Because scat is found wherever the bear decided to leave it behind, it tells you where and generally when the bear has been so it’s very useful for identifying bear habitats. The DNA analysis technique used on these scat samples is called Genotyping in Thousands by Sequencing (GT-seq). This method can extract information regarding the species, sex, and individual identity of the bear. Knowing this poop-extracted bear information can help scientists track the movement and migration of individual bears as well as trends in bear parentage! Scat also contains cortisol (the stress hormone) which can be used to monitor the relative stress levels of the local bear populations. This can be really important for bear conservation because it can tell us whether bears in certain areas are experiencing more stress than others (are bears living by highways more stressed than those that don’t, for example).

We are generally aware of what bears are eating but scat analysis can give us specific statistics regarding how often and how much bears are consuming of different foods. It also helps chart changes in diet. If one food is present one year and absent the next, this might indicate environmental changes that made this food source inaccessible. OURS can also see how bears are affecting their food sources in turn. As part of this project, Fressigné is partnered with the Kwanlin Dün First Nation who are interested in how or if bear predation is affecting the declining moose population in the Fish Lake area.

The goal of the first season of research was to test the community-based sampling method and generally gauge the public’s interest in the project. It was an opportunity to implement new genetic technology on the collected samples and to test whether the scat collection methodology would yield enough useable DNA. It also aimed to identify the presence and distribution of bears in the sampling areas. Moving into the second season of sampling, OURS is going to adopt a more rigorous sampling method by hiring students to run survey transects in the study area and by partnering with more First Nations and groups that are involved in traveling and exploring through the Yukon wilderness. This includes hunters and trappers, tourism companies, mining companies, summer camps, schools, and very lost tourists. Just kidding on the last one, being a tourist is both dangerous and illegal at the moment.

The OURS project is primarily about providing a population estimate but it’s more than just a bear abacus. Studying the genetic markers in bear scat reveals information about the genetic diversity in bear populations. This work also helps emphasise how important it is to maintain this diversity in order to keep these vulnerable apex species healthy and stable. The groovy analysis from these scat samples will also provide tons of info about bear stress levels, parentage, and the trends and impacts of bear predation. Who knew poo could be so educational?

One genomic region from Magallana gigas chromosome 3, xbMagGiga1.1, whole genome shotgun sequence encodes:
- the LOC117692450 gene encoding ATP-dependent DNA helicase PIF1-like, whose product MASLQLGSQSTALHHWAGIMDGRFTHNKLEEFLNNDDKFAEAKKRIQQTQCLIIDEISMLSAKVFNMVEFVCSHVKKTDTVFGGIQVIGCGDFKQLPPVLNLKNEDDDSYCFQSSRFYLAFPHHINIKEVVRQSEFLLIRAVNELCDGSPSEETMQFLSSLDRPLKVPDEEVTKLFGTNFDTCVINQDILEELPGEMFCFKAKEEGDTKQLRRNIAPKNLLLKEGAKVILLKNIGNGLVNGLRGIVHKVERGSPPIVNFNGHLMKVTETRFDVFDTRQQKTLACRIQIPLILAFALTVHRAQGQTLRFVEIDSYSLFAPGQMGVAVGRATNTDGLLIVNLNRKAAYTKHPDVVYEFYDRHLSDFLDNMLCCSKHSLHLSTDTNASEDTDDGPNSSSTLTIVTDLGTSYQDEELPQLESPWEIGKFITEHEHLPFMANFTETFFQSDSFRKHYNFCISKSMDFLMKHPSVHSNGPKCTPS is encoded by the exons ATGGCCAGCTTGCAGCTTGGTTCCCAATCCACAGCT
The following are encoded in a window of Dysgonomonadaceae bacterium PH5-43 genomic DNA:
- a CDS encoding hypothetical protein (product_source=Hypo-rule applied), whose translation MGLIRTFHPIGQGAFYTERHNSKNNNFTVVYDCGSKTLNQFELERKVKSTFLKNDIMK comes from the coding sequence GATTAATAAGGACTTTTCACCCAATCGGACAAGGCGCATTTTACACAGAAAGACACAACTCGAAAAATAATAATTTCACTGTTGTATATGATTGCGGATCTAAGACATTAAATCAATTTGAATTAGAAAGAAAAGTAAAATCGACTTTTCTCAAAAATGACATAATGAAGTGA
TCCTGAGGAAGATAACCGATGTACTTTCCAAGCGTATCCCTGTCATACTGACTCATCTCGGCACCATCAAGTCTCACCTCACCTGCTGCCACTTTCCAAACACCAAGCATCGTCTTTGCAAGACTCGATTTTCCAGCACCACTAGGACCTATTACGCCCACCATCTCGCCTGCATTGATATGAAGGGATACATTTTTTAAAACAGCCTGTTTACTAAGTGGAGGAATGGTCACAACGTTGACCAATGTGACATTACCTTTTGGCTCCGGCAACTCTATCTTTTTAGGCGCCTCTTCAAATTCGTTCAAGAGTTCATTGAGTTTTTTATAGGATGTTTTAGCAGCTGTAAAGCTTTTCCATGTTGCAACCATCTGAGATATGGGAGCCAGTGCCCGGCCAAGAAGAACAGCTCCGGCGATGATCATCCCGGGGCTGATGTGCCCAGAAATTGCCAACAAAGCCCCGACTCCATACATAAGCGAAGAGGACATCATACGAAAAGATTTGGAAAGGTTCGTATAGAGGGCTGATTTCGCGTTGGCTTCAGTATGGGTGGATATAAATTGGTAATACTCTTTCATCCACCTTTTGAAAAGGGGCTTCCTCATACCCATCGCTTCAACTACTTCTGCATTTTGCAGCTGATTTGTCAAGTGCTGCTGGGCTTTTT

Bear Scat.  iNaturalist Photo Credit: 1st Alisonp, 2nd and 3rd Grizzlyann

The project is important for future bear conservation efforts and not just because it gives us an approximate bear count. This study can be used to monitor the impact of climate change on bear behavior and population trends. Continued bear scat surveys can also reveal critical/preferential habitats for bears, and lead to the restoration of these habitats or the creation of protected areas that would minimize human/bear conflicts. Which is great because I don’t know about you, but I don’t want to fight a bear. But in all seriousness, these types of conflicts tend to end badly for the bears so it’s best if they can be mitigated or avoided entirely.

As you can see, there are a lot of benefits to the non-invasive, cost effective, kind of smelly, and highly informative research method of scat sampling. This method will hopefully allow the OURS project to collate an estimate of our Yukon bear populations and improve the scope of our bear-related knowledge. If you want to learn more about the project, check out the OURS Facebook and iNaturalist page and consider, come this spring, being part of the bear bowel movement collection crew!

OURS Facebook:
OURS iNaturalist:

Joelle Ingram

Joelle Ingram

Human of Many Talents

Joelle is a former archaeologist, former wildlife interpreter, and a full-time random fact enthusiast. She received her master’s degree in anthropology from McMaster University. One of the four people who read her thesis gave it the glowing review “It’s a paper that would appeal to very specific group of people,” which is probably why only four people have read it. Her favourite land mammal is a muskox, her favourite aquatic mammal is a narwhal. She thinks it’s important that you know that.


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  1. Jim Boyde

    Great article! Where can I pick up a bear poo collection kit? Do run across bear poo here along ibex valley trails.

  2. Melissa Davis

    This is awesome! We can’t wait to get involved.

    • Joelle Ingram

      Heck yes, love the enthusiasm! Definitely check out the OURS facebook page for their spring start!

  3. Christine Grant

    I loved this article. So illuminating. This sounds like a worthwhile project with the intriguing participation of citizen scientists included.
    I don’t see much bear scat these days, but all of those photos reminded me of a puzzling question – why don’t bears chew their food thoroughly? I know, a question for the ages! Of course I don’t anticipate an answer.
    It just seems weird that some of the berries travel through a bear seemingly unsullied. I suspect that others are thinking the same thing, but are too polite to mention it.

    • Joelle Ingram

      Oh hello! Great question and guess what, I do have an answer!

      Because bears have those big ol’ bodies, they have to snarf up A LOT of tiny berries to fuel themselves. Chewing takes precious time away from vacuuming berries off the ground so bears mostly rely on their powerful guts to crush berries up after they’ve been swallowed. If the berries aren’t soft or ripe enough, the bear’s stomach can’t fully break them down hence the whole berries in their scat.

      Hope this was illuminating!